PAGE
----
Jersey's Zero 10 tax regime has been given the go-ahead by officials.
Last year, experts at the European Union told the island that parts of the corporate tax regime were harmful.
At a meeting yesterday the Code of Conduct Group said they believed the harmfulness of the regime had been removed.
Senator Terry Le Sueur said: "Following the ongoing Review of our Business Tax Regime, the Treasury Minister proposed, and the States then agreed, legislative amendments which aimed to remove elements of our legislation that were considered harmful by the Code Group.
"At its meeting yesterday, 13 September, which was attended by Jersey officials, I am pleased to report the Code of Conduct Group accepted that our rollback proposal would remove the harmfulness of our regime. This has to be ratified by ECOFIN in December at the end of the Polish Presidency."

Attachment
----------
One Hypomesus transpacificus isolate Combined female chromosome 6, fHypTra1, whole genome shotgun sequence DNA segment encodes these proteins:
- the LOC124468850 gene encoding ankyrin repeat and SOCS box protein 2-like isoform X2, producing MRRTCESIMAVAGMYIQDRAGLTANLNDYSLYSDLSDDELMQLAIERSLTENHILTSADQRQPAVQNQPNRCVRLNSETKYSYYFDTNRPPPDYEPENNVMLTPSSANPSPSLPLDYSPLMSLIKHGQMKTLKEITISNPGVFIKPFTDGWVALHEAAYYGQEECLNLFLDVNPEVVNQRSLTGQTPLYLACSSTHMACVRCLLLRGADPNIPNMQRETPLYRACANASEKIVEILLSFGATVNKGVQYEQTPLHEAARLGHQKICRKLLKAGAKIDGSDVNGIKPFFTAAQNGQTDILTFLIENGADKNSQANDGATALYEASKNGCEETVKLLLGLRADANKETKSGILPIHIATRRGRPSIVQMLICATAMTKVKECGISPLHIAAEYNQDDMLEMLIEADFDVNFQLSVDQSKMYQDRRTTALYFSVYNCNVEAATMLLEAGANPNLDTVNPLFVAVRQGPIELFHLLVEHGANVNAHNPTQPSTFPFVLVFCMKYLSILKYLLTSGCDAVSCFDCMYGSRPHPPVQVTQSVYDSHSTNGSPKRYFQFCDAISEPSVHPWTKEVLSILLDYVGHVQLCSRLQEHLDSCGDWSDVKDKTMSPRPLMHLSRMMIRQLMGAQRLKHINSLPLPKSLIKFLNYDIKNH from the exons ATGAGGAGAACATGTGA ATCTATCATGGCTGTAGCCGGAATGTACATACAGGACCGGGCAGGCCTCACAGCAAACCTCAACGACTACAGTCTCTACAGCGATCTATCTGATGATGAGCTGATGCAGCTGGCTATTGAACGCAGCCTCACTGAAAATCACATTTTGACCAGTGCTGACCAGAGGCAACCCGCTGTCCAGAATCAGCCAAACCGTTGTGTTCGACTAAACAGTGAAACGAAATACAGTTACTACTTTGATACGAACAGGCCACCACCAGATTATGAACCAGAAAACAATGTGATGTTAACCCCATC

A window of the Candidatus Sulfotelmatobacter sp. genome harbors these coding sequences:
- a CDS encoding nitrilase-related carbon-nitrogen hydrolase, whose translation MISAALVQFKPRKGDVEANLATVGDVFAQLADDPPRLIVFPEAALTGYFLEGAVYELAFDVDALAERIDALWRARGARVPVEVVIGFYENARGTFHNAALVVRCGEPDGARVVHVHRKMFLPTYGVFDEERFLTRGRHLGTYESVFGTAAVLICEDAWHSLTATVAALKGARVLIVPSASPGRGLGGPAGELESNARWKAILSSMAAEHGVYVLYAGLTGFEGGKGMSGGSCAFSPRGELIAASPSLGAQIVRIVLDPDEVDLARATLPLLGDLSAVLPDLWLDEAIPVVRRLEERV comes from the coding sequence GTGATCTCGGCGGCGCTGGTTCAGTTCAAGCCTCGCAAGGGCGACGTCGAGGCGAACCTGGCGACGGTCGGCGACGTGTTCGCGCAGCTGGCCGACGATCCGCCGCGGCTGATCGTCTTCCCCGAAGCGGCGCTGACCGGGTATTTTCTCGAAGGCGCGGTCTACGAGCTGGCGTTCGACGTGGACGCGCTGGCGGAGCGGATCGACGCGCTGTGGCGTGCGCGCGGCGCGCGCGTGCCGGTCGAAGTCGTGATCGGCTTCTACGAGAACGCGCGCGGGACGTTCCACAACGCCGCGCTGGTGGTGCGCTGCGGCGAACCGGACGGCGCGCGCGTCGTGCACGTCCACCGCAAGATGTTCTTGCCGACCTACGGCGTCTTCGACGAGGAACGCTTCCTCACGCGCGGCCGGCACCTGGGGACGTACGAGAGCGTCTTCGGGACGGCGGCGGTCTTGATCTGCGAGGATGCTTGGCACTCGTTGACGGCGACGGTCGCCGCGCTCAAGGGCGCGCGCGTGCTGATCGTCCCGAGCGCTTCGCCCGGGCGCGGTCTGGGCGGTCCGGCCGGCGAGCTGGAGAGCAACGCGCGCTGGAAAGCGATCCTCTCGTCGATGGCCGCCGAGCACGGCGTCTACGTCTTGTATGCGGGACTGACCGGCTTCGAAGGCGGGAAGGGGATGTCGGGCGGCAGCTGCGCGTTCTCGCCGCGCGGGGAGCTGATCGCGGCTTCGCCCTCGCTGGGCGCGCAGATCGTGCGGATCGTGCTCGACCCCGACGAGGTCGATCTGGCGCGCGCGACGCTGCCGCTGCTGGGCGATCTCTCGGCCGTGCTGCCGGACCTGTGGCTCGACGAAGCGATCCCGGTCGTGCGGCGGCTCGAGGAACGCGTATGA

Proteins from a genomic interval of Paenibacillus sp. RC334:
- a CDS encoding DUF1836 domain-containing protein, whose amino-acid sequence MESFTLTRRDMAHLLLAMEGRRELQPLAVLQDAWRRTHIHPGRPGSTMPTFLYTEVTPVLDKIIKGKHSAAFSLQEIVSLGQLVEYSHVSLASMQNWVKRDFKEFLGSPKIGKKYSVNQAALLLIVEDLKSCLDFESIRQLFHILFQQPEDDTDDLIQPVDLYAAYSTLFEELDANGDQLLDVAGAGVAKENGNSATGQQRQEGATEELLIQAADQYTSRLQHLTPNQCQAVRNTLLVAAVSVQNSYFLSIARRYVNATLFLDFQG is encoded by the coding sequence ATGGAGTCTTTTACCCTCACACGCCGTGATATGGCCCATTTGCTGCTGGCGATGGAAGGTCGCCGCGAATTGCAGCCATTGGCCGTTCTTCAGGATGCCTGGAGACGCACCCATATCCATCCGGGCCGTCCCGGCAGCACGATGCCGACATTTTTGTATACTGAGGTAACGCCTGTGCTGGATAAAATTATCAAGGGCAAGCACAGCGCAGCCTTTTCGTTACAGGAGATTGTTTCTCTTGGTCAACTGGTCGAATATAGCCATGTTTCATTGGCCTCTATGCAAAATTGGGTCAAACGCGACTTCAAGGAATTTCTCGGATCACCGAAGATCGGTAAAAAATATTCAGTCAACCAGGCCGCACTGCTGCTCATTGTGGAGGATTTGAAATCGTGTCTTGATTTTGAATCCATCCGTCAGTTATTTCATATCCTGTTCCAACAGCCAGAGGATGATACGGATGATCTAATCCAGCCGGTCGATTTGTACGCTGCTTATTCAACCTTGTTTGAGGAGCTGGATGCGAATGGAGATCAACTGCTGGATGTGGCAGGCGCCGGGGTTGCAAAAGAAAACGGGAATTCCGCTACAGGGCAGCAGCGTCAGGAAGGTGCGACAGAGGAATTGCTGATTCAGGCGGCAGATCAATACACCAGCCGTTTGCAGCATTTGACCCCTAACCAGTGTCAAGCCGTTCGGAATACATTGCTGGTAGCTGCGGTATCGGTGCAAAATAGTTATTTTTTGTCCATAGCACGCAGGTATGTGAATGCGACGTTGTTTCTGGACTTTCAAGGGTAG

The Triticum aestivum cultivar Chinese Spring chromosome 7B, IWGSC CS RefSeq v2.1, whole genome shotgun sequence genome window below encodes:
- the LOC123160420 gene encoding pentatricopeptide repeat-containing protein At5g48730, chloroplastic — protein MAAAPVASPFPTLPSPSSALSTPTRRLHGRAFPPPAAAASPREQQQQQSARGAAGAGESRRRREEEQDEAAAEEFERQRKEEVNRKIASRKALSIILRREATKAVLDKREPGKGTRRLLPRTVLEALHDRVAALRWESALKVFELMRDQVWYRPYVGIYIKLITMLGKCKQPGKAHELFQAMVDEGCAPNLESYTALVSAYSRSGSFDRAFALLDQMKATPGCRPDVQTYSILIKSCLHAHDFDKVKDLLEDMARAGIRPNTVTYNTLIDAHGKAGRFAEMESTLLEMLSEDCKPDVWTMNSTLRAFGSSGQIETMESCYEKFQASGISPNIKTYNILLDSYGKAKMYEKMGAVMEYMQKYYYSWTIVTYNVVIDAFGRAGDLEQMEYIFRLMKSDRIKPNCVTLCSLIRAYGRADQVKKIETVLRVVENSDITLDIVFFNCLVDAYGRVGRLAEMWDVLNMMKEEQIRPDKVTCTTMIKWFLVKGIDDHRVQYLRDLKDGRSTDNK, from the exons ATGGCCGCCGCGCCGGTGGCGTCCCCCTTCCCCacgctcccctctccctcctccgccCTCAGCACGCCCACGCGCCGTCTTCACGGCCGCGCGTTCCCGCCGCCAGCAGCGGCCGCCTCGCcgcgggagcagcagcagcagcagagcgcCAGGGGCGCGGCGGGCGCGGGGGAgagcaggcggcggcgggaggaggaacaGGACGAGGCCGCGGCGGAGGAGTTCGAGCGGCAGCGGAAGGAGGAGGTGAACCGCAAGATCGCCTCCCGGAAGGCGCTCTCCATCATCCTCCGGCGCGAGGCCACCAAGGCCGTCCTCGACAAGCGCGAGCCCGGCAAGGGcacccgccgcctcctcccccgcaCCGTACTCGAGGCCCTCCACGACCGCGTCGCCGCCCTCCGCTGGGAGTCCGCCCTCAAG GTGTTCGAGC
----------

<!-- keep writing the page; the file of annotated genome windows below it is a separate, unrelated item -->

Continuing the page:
So where did the States go wrong before?
They assumed that shareholders would be given a dividend each year of 60% of the profits of their company. The States then taxed shareholders on that assumed 60% payout.
But some shareholders were given far less than that assumed amount, yet still had to pay the tax on the higher figure and so ended up paying more in tax than necessary.
This so-called deemed distribution was said to be harmful, especially as foreign shareholders were taxed on the dividend they actually received not an assumed amount.
From now on, shareholders will only be taxed on the profits they actually receive.